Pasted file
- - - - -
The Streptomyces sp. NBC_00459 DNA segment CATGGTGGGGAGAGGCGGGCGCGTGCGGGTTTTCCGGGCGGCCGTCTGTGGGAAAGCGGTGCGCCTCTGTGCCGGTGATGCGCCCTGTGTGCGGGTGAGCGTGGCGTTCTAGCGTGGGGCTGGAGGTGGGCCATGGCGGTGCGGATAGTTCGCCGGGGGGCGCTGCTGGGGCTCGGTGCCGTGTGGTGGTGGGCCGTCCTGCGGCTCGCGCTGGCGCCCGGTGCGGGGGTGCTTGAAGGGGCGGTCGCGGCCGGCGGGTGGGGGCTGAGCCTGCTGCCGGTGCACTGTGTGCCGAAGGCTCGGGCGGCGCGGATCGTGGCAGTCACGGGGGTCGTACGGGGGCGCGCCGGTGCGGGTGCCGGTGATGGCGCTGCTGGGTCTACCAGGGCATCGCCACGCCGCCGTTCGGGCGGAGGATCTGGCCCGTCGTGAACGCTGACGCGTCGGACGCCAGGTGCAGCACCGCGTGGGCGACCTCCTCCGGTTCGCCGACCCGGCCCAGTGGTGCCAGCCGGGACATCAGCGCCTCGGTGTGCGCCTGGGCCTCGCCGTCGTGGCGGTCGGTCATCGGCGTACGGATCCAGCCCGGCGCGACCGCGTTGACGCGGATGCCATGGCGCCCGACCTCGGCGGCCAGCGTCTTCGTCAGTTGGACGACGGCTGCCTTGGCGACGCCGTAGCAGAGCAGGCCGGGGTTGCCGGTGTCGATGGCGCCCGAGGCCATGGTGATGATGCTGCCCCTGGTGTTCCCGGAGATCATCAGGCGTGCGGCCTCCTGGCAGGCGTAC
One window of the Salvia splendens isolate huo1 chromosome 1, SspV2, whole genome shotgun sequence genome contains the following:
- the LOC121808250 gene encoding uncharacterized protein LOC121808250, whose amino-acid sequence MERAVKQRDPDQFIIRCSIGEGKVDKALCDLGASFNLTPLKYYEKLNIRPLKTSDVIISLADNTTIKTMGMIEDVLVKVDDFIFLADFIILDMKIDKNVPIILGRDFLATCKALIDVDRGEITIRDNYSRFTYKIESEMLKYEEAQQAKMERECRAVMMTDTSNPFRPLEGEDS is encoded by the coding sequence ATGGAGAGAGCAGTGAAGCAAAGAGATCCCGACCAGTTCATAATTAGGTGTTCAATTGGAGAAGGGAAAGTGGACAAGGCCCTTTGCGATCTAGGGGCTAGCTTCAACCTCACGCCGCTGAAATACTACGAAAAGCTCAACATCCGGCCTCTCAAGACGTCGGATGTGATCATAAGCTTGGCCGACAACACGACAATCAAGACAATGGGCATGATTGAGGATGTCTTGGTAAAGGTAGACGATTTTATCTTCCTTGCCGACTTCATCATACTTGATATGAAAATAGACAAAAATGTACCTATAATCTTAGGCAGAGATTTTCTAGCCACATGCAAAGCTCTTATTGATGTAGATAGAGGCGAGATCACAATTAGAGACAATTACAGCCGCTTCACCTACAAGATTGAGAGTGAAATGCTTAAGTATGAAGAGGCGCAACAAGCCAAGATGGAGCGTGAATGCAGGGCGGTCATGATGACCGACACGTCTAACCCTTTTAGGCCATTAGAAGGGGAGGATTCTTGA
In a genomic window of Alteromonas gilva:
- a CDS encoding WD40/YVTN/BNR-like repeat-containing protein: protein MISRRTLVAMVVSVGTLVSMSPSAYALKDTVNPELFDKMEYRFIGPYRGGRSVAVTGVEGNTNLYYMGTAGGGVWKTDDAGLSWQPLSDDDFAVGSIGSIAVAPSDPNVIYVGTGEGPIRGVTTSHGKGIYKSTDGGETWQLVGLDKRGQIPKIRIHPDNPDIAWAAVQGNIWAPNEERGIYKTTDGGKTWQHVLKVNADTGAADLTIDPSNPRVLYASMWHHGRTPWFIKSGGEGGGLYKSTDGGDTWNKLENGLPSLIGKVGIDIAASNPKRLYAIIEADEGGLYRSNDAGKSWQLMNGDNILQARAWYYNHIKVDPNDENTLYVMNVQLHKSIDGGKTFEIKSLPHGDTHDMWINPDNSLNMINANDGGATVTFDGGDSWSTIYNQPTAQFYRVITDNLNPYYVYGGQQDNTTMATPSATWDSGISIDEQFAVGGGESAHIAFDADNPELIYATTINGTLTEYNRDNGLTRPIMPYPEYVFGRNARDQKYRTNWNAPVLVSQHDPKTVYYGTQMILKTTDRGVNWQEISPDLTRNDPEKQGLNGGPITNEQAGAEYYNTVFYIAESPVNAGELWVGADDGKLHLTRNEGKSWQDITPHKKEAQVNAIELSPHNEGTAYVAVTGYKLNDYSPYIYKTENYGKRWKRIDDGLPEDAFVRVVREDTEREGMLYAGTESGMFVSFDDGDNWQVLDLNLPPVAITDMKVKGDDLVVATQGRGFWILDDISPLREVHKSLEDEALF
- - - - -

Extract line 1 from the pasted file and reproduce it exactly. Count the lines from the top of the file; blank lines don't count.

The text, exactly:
The Streptomyces sp. NBC_00459 DNA segment CATGGTGGGGAGAGGCGGGCGCGTGCGGGTTTTCCGGGCGGCCGTCTGTGGGAAAGCGGTGCGCCTCTGTGCCGGTGATGCGCCCTGTGTGCGGGTGAGCGTGGCGTTCTAGCGTGGGGCTGGAGGTGGGCCATGGCGGTGCGGATAGTTCGCCGGGGGGCGCTGCTGGGGCTCGGTGCCGTGTGGTGGTGGGCCGTCCTGCGGCTCGCGCTGGCGCCCGGTGCGGGGGTGCTTGAAGGGGCGGTCGCGGCCGGCGGGTGGGGGCTGAGCCTGCTGCCGGTGCACTGTGTGCCGAAGGCTCGGGCGGCGCGGATCGTGGCAGTCACGGGGGTCGTACGGGGGCGCGCCGGTGCGGGTGCCGGTGATGGCGCTGCTGGGTCTACCAGGGCATCGCCACGCCGCCGTTCGGGCGGAGGATCTGGCCCGTCGTGAACGCTGACGCGTCGGACGCCAGGTGCAGCACCGCGTGGGCGACCTCCTCCGGTTCGCCGACCCGGCCCAGTGGTGCCAGCCGGGACATCAGCGCCTCGGTGTGCGCCTGGGCCTCGCCGTCGTGGCGGTCGGTCATCGGCGTACGGATCCAGCCCGGCGCGACCGCGTTGACGCGGATGCCATGGCGCCCGACCTCGGCGGCCAGCGTCTTCGTCAGTTGGACGACGGCTGCCTTGGCGACGCCGTAGCAGAGCAGGCCGGGGTTGCCGGTGTCGATGGCGCCCGAGGCCATGGTGATGATGCTGCCCCTGGTGTTCCCGGAGATCATCAGGCGTGCGGCCTCCTGGCAGGCGTAC